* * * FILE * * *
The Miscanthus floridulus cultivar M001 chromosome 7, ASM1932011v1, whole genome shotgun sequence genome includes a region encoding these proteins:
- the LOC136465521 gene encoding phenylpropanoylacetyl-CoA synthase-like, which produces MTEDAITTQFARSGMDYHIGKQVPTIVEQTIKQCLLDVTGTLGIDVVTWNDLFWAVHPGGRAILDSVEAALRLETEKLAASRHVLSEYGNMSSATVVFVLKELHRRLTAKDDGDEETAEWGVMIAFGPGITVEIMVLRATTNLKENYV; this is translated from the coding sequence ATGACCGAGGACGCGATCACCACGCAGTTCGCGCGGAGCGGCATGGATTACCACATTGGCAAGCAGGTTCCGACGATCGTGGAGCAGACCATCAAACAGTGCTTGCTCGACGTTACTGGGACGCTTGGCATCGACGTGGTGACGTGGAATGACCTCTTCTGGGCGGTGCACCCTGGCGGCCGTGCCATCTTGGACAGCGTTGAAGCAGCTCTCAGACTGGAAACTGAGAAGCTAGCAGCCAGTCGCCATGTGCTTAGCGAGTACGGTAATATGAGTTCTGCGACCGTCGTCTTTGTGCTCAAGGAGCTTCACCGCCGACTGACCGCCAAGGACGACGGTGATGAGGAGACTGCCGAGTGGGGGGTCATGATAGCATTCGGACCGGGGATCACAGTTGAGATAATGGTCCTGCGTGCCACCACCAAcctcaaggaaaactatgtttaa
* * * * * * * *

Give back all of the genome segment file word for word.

The Miscanthus floridulus cultivar M001 chromosome 7, ASM1932011v1, whole genome shotgun sequence genome includes a region encoding these proteins:
- the LOC136465521 gene encoding phenylpropanoylacetyl-CoA synthase-like, which produces MTEDAITTQFARSGMDYHIGKQVPTIVEQTIKQCLLDVTGTLGIDVVTWNDLFWAVHPGGRAILDSVEAALRLETEKLAASRHVLSEYGNMSSATVVFVLKELHRRLTAKDDGDEETAEWGVMIAFGPGITVEIMVLRATTNLKENYV; this is translated from the coding sequence ATGACCGAGGACGCGATCACCACGCAGTTCGCGCGGAGCGGCATGGATTACCACATTGGCAAGCAGGTTCCGACGATCGTGGAGCAGACCATCAAACAGTGCTTGCTCGACGTTACTGGGACGCTTGGCATCGACGTGGTGACGTGGAATGACCTCTTCTGGGCGGTGCACCCTGGCGGCCGTGCCATCTTGGACAGCGTTGAAGCAGCTCTCAGACTGGAAACTGAGAAGCTAGCAGCCAGTCGCCATGTGCTTAGCGAGTACGGTAATATGAGTTCTGCGACCGTCGTCTTTGTGCTCAAGGAGCTTCACCGCCGACTGACCGCCAAGGACGACGGTGATGAGGAGACTGCCGAGTGGGGGGTCATGATAGCATTCGGACCGGGGATCACAGTTGAGATAATGGTCCTGCGTGCCACCACCAAcctcaaggaaaactatgtttaa